The data set is so large that the researchers haven’t studied it in detail, says Viren Jain at Google Research in Mountain View, California. He compares it to the human genome, which is still being explored 20 years after the first drafts were published.

It is the first time we have seen the real structure of such a large piece of the human brain, says Catherine Dulac at Harvard University, who wasn’t involved in the work. “There’s something just a little emotional about it.”

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Posted in Anthropology, Corporations/Corporate Life, Science & Technology

(NYT The Upshot) Workers Are Gaining Leverage Over Employers Right Before Our Eyes

It also means companies thinking more expansively about who is qualified for a job in the first place. That is evident, for example, in the way Alex Lorick, a former South Florida nightclub bouncer, was able to become a mainframe technician at I.B.M.

Mr. Lorick often worked a shift called “devil’s nine to five” — 9 p.m. to 5 a.m. — made all the more brutal when it was interspersed with day shifts. The hours were tough, but the pay was better than in his previous jobs, one at a retirement home and another serving food at a dog track. Yet it was a far cry from the type of work he had dreamed about in high school, when he liked computers and imagined making video games for a living.

As a young adult, he took online classes in web development and programming languages, but encountered a Catch-22 many job seekers know well: Nobody wanted to hire a tech worker without experience, which meant he couldn’t get enough experience to be hired. College wasn’t for him. Hence the devil’s nine to five.

Until late last year, that is. After months on unemployment during the pandemic, he heard from I.B.M., where he had once applied and been rejected for a tech job. It invited him to apply to an apprenticeship program that would pay him to be trained as a mainframe technician. Now 24, he completed his training this month and is beginning hands-on work in what he hopes is the start of a long career.

“This is a way more stable paycheck, and more consistent hours,” Mr. Lorick said. “But the most important thing is that I feel like I’m on a path that makes sense and where I have the opportunity to grow.”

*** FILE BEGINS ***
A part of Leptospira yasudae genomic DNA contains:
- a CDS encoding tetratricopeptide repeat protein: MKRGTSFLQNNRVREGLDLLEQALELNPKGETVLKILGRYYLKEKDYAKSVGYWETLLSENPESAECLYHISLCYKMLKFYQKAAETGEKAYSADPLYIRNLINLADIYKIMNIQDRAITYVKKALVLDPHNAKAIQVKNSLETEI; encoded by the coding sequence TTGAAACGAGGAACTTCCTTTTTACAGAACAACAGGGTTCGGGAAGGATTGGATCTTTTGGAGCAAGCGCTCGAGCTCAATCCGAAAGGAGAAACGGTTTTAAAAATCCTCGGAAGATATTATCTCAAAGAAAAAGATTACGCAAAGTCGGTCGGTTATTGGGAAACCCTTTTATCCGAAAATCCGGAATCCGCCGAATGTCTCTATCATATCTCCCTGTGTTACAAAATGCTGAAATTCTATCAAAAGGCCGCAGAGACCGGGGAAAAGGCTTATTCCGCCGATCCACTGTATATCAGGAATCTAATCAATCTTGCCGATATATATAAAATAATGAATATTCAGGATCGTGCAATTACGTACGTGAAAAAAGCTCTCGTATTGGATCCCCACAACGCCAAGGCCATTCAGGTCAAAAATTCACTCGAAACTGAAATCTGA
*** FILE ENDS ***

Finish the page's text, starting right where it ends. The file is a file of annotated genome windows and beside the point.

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Posted in America/U.S.A., Anthropology, Corporations/Corporate Life, Economy, Ethics / Moral Theology, Labor/Labor Unions/Labor Market

(Forbes) What Will The New World Of Work Actually Look Like?

The most helpful resource I found in understanding the future of the workplace is a whitepaper produced by the folks at Haworth. Haworth is a privately held furniture company focused on building work environments that help people be their best, whether they’re at the office, at home or at their “third place.”

In their whitepaper, Haworth describes the new world of work as “Work from Anywhere.” They point out that employees are often in the driver’s seat and “they’re naturally drawn to places that make them feel comfortable and productive.” The most salient argument from this whitepaper is that there is no one single answer—no one-size-fits-all approach for companies in the post-pandemic workplace.

According to Marta Wassenaar, “Work from Anywhere is the ecosystem that gives organizations and employees choice in when and where work occurs. This autonomy supports creativity and drives innovation. The flexibility serves as a tool for attraction and retention. The work from anywhere ecosystem certainly has an impact on organization culture and workforce wellbeing, too.”

Employees will split their time among these three work locations. When at the office, people will be working with each other—think collaboration and access to equipment and resources that are not available at home. Meeting centers, video studios, and other places for collaboration, play, broadcasting and engaging will replace walled-in offices and individual workstations. Wassenaar from Haworth adds, “Although collaboration can happen virtually, working together on the same task is better done in person. Virtual teams need to put in more effort, time and intentionality toward developing and maintaining social connections.”